Seljuks Anatolian Seljuk

2 Eylül 2007 Pazar

SELJUKS (SELÇUK) - Anatolian Seljuk

Seljuk Turks
Once a modest farming town with a sideline in tourism, Selçuk has been transformed by the tourism boom of the 1990s. Tourism is now the driving force in the local economy, though the lush fields of cotton and tobacco and the orchards of apples and figs surrounding the ever-growing town attest to the continuing efforts of the farmers.


Ayasoluk Hill, with its castle, is north-west of the centre. Cengiz Topel Caddesi, the pedestrian way which is the heart of the commercial and tourist district, runs from an elaborate round fountain at the intersection with the main road to the train station. A few hundred metres south of the fountain on the main road is the otogar. On the west side of the main road is a shady park, and west of it is the famous Ephesus Museum. On the southern side of the park is the Tourism information Office. Selçuk's postal code is 35920.

The Seljuk Information - Tourist Office

Selçuk's Tourism Informa­tion Office (232-892 1328, fax 892 1945) is at Efes Müzesi Karşısı 23, across the main İzmir-Bodrum highway from the otogar.


The PTT on Cengiz Topel Caddesi is open 24 hours every day, and will change cash, travellers cheques or Eurocheques. Ziraat Bankası has an offıce with ATM on Cengiz Topel Caddesi; iş Bankası and Akbank have ATMs on Namık Kemal Caddesi, a block north. There are foreign ex-change offices along Cengiz Topel Caddesi as well.


If you park a car near the Tourism information Office, Ephesus Museum, St John Basilica or a few other touristy places in Selçuk, you may be approached by a man wanting to collect a parking fee of up to US$1.50. Although the charge is official, ask for a bilet (ticket) or makbuz (receipt) to make sure the cash is going into the right pockets. Alternatively, move your car and park a few blocks away for free.

Ayasoluk Hill

Before going to Ephesus, take an hour or two to visit the ancient buildings in Selçuk. The best place to start is the St John Basilica on top of the hill; look for signs pointing the way to St Jean.

it is said that St John came to Ephesus at the end of his life and wrote his Gospel here. A tomb built in the 4th century was thought to be his, so Justinian erected this magnificent church above it in the 6th century. Earthquakes and scavengers for building materials had left the church a heap of rubble until a century ago when restoration began; virtually all of what you see now is restored. The church site is open every day from 8 am to 5.30 pm (later in summer) for US$2.50. Parking at the entrance costs almost as much, so if you have a car, park a block or two away.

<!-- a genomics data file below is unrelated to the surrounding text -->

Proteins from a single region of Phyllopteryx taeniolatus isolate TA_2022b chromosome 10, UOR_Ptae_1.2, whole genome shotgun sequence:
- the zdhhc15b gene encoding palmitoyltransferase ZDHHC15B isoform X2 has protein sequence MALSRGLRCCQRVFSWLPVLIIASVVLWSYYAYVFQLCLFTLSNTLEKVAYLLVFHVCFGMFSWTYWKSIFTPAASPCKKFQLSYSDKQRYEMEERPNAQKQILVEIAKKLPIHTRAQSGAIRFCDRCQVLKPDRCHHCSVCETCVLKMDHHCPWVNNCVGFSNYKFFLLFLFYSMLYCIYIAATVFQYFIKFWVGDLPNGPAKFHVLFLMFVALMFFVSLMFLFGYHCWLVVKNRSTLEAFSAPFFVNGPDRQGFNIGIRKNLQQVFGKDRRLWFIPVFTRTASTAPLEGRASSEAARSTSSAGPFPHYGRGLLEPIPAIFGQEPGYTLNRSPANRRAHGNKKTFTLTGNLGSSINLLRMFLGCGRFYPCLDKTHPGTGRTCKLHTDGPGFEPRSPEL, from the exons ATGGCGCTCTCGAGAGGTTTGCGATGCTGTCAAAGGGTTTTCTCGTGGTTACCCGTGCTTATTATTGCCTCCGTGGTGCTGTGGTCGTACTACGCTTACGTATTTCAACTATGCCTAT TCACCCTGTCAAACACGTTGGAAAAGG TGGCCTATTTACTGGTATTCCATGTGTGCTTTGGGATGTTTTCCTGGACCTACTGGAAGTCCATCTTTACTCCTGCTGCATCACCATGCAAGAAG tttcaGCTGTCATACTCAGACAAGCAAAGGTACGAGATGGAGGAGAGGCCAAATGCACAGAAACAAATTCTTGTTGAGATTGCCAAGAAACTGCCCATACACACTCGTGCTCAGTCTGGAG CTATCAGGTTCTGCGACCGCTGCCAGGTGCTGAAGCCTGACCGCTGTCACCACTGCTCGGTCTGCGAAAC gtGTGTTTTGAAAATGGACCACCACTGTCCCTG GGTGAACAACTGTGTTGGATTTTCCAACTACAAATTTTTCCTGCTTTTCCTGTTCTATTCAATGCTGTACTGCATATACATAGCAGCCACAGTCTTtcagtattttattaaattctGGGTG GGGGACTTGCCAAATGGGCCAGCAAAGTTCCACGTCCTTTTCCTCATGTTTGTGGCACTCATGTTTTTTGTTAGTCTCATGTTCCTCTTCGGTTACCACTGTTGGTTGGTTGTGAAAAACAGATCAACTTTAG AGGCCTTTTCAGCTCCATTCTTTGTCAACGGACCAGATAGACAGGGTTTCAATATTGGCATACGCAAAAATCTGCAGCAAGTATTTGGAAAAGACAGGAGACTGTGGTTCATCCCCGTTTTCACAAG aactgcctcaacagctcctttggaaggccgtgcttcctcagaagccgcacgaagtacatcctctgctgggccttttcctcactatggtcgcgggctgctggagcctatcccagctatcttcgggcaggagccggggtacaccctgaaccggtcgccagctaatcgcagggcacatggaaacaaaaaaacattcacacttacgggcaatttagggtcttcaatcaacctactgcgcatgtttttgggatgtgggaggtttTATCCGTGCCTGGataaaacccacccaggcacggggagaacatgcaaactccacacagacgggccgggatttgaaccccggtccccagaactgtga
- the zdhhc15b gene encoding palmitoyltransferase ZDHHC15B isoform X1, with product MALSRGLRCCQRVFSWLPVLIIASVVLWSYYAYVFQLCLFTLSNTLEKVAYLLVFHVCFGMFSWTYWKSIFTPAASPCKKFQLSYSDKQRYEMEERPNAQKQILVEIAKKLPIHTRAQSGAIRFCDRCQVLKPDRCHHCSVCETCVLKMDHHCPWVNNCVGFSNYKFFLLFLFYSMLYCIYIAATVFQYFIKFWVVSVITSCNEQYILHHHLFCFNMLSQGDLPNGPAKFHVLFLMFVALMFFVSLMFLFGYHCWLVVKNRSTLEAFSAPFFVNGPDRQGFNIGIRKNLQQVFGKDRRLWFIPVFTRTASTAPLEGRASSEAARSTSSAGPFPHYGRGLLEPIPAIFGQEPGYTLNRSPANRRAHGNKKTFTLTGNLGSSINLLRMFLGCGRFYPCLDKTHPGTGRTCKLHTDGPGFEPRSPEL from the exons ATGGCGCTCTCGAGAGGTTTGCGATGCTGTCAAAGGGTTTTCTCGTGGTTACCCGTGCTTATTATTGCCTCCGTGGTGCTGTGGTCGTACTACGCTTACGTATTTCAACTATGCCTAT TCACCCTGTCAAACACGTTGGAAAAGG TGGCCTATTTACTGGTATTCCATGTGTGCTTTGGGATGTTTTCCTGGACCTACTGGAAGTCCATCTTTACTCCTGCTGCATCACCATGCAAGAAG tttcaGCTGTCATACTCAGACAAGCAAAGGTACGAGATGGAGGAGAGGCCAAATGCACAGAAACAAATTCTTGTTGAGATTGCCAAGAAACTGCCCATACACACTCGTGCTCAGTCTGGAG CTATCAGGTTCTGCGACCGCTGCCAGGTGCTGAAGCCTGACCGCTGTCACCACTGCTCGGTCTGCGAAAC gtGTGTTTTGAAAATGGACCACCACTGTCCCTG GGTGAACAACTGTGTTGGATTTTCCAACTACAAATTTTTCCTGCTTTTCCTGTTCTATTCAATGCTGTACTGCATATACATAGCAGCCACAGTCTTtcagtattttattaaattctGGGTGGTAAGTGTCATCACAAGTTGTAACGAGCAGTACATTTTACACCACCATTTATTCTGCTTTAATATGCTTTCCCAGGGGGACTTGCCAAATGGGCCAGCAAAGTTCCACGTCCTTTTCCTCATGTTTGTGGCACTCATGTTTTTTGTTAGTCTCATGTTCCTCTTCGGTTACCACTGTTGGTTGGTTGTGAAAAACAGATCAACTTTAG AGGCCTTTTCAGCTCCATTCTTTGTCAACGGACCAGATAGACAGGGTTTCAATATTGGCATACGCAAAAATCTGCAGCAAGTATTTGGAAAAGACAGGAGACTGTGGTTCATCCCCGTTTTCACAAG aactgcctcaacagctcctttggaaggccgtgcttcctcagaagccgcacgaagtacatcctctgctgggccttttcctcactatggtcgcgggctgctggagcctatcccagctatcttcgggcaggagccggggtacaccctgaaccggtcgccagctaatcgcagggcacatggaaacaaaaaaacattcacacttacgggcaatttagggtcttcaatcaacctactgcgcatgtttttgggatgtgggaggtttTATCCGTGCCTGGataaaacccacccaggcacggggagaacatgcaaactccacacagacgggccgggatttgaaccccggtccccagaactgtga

This hill, including the higher peak with the fortress, is called Ayasoluk and it offers an attractive view. Look west: at the foot of the hill is the Isa Bey Camii, built in 1375 by the Emir of Aydın in a transitional style which was post-Seljuk and pre-Ottoman. Keep a picture of it in your mind if you plan to venture deep into Anatolia for a look at more Seljuk buildings. There's a bust of Isa Bey more or less opposite.

Beyond the mosque you can see how the Aegean Sea once invaded this plain, allowing Ephesus to prosper from maritime commerce. When the harbour silted up, Ep­hesus began to lose its famous wealth.

The hilltop citadel to the north of St John Basilica was originally constructed by the Byzantines in the 6th century, rebuilt by the Seljuks and restored in modern times. A Sel­juk mosque and a ruined church are inside.

Early in the town's existence it earned money from pilgrims paying homage to Cybele or Artemis. The many-breasted Anatolian fertility goddess had a fabulous temple, the Artemision, to the south-west of the St John Basilica. A sign on the road to
Ephesus marks the spot today, and you can see a re-erected column and the outline of the foundation. When you visit the huge temple at Didyma you get an idea of what this great temple must once have looked like, as Didyma's is thought to have been similar. If you walk to Ephesus you can take in the Artemision on the way.

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